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Health care policy: Unintended consequences
By David M. Budge
If you have ever helped a five year old attempt to untangle a ball of fishing line, you know that it is usually easier to cut the whole mess apart and start with new line. This is now the point we have reached with federal health care policy. Again we are subjected to seemingly endless hours of debate on the injustices of HMO's and a litany of anecdotal horror stories of low level clerks denying coverage. Congress tends to treat the symptoms rather than the illness. Bad legislation begets bad legislation, and the unintended consequences of law often provides congressional twaddlers subject matter to avoid addressing real solutions.
The health care system began to fall out of balance when President Richard Nixon signed the HMO Act of 1973 providing huge subsidies to the fledgling HMO industry. It fell into further despair in the early 1980s when Congress attached the HMO requirement under the Employee Retirement Income Security Act of 1974 (ERISA) by an amendment to the Public Health Service Act. ERISA required all employers with more than 50 employees to offer an HMO choice in their health plans. The outcome of these two legislative gems was to: A) cause the HMO industry to grow at an explosive rate well beyond what market forces would have provided and B) institutionalize the practice where payer and provided are one in the same. In other words, by legislative mandate we created a mammoth industry where the economic incentive is to reduce (HMOs would say "optimize") services. In the short term, revenues are fixed, and the only way to increase profits is to reduce expenses. This is the single reality that has caused the cacophony of complaints from disempowered patients and doctors.
The most recent knock to the health care system came with the passage of the Kennedy-Cassenbaum Act (formally known as the Health Insurance Portability and Accountability Act of 1996 (HIPAA). HIPAA mandated, among other things, that any insurance company offering insurance to an individual leaving a group plan must accept that individual without exclusion of preexisting conditions. This protection seemed to serve well those in group insurance plans. The unintended consequence was really rather devastating to the rest of the citizens not enrolled in group insurance. Insurers, now faced with a take it or leave it proposition on underwriting individuals, have largely decided to leave the business. Those companies who chose to stay were forced to raise rates significantly. In 1999, the National Association of Life Underwriters reported that choice for individual policies from state to state where decimated. For example, in New York the number of companies offering these products had been reduced from a few hundred in 1995 to one, Blue Cross/Blue Shield of New York. Tennessee and Washington State were left with two. Most other states were down to four or five. Things have improved a bit as a few companies have tried to capitalize on the market void. Regardless, choice for individuals is now only 5 per cent of what it was prior to HIPAA, and premiums are up nearly 40 per cent. In the process the number of uninsured Americans has risen by 20 per cent to almost 50 million people by some estimates. Obviously price matters.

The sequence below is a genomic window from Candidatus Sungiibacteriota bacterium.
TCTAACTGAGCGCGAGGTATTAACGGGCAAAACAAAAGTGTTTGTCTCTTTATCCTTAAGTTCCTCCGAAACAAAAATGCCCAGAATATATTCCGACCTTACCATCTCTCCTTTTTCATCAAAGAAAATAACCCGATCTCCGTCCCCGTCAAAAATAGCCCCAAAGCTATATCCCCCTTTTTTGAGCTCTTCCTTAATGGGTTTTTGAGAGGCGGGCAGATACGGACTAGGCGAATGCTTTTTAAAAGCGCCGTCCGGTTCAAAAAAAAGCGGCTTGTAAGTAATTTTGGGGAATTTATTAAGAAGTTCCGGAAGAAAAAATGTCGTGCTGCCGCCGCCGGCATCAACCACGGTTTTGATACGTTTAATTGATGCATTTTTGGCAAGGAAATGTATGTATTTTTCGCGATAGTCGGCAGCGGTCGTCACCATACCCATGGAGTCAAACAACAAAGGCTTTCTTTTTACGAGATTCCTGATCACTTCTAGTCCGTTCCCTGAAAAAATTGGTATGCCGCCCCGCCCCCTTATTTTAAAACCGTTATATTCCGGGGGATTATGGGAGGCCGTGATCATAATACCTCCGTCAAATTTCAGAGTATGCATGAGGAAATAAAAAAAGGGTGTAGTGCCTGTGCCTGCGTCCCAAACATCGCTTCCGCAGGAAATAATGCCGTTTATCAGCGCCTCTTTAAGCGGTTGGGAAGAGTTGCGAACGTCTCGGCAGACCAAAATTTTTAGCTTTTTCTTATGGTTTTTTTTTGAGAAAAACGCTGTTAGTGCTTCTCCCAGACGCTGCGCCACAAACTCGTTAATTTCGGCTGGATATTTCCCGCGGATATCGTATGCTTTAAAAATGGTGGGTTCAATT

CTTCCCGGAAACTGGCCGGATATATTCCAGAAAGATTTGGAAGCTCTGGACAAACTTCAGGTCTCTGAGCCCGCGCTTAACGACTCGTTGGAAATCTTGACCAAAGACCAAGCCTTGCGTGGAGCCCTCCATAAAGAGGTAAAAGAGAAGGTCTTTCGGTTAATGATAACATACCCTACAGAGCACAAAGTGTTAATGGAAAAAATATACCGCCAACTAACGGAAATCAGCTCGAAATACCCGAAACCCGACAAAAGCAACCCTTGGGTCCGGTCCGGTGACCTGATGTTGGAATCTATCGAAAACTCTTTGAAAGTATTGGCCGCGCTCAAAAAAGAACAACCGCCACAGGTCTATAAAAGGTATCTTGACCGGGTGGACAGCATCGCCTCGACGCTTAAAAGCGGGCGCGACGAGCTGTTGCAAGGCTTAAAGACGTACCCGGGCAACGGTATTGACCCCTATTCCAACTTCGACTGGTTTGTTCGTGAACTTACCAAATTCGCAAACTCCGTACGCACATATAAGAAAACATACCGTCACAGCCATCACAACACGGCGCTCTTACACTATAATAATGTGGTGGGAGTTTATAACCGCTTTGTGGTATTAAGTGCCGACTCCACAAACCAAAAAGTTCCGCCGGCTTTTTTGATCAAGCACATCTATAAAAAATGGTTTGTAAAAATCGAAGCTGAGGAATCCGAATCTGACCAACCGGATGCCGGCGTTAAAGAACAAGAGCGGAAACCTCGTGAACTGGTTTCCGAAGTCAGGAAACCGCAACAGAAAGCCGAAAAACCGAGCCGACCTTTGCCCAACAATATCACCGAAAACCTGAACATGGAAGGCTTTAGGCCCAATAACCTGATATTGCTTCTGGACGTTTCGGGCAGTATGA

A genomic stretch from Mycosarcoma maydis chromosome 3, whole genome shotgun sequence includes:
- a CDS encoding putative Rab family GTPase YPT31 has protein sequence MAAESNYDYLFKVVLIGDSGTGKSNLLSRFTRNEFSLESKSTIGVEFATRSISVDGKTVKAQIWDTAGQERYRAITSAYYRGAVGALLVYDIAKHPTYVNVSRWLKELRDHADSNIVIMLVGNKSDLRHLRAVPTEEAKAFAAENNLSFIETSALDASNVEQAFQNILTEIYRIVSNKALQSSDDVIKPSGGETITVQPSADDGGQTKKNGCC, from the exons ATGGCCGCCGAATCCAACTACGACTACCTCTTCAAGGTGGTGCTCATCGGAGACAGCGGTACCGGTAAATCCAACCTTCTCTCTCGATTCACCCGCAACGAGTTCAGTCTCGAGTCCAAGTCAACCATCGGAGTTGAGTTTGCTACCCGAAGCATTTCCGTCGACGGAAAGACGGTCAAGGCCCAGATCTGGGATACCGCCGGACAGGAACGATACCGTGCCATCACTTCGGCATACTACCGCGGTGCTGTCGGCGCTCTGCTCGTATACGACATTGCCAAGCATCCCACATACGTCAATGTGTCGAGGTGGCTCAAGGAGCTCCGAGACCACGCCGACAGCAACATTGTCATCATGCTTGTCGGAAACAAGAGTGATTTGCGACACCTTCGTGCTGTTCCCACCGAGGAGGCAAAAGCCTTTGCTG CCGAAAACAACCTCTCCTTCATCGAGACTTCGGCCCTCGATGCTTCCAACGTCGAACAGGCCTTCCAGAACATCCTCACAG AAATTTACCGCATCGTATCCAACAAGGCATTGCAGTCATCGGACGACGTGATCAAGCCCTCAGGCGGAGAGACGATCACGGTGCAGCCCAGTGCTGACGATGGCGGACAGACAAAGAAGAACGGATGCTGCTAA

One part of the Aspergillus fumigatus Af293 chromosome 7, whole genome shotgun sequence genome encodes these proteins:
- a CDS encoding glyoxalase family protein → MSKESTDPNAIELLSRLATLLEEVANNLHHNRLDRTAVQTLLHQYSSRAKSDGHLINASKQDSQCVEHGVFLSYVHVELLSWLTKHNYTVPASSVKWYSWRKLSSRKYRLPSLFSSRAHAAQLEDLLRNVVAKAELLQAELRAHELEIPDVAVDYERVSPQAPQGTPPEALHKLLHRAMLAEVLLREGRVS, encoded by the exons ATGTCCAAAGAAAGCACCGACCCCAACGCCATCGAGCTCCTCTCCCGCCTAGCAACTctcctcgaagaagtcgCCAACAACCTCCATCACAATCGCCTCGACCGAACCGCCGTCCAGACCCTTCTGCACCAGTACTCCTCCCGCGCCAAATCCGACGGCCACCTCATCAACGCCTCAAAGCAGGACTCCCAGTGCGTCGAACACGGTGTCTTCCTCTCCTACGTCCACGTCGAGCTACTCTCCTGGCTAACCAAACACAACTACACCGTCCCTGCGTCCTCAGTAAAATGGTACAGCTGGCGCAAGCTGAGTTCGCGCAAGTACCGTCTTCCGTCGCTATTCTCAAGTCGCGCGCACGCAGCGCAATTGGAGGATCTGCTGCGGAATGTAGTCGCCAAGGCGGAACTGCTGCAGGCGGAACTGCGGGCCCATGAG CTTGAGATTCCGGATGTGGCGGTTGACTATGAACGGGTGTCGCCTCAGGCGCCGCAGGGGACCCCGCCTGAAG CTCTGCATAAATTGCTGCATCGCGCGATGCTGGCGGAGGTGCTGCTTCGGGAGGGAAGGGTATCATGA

The current legislative push for the Patient's Bill Of Rights is equally full of unintended consequences. It is not yet understood exactly how these proposed rules will affect prices. It is generally accepted that prices will increase. The Congressional Budget Office estimates that the rolls of the uninsured will increase anywhere from 900 000 to 1.3 million.
Additionally, and perhaps more disturbing, is the corporate welfare built into the law by requiring HMO's to pay for clinical trials of non FDA approved drugs. This will cause HMOs to fund clinical research from which the intellectual property rights will belong to pharmaceutical companies. We will introduce the pseudo-socialization of research and fund it with individual's insurance premium dollars. Unfortunately we can expect more laws causing more problems in the future. Most likely we can also expect that individuals in and outside of group insurance will increasingly find fewer options and higher costs.
The real solution is for Congress to repeal all of these laws and let the market work again. Senator Ted Kennedy has said that his proposed legislation is what the working people of America want. It is doubtful that he really asked. To this law, and its inevitable future fixes, we must resoundingly say, "No thanks!"
This is David M. Budge's first contribution to Enter Stage Right.
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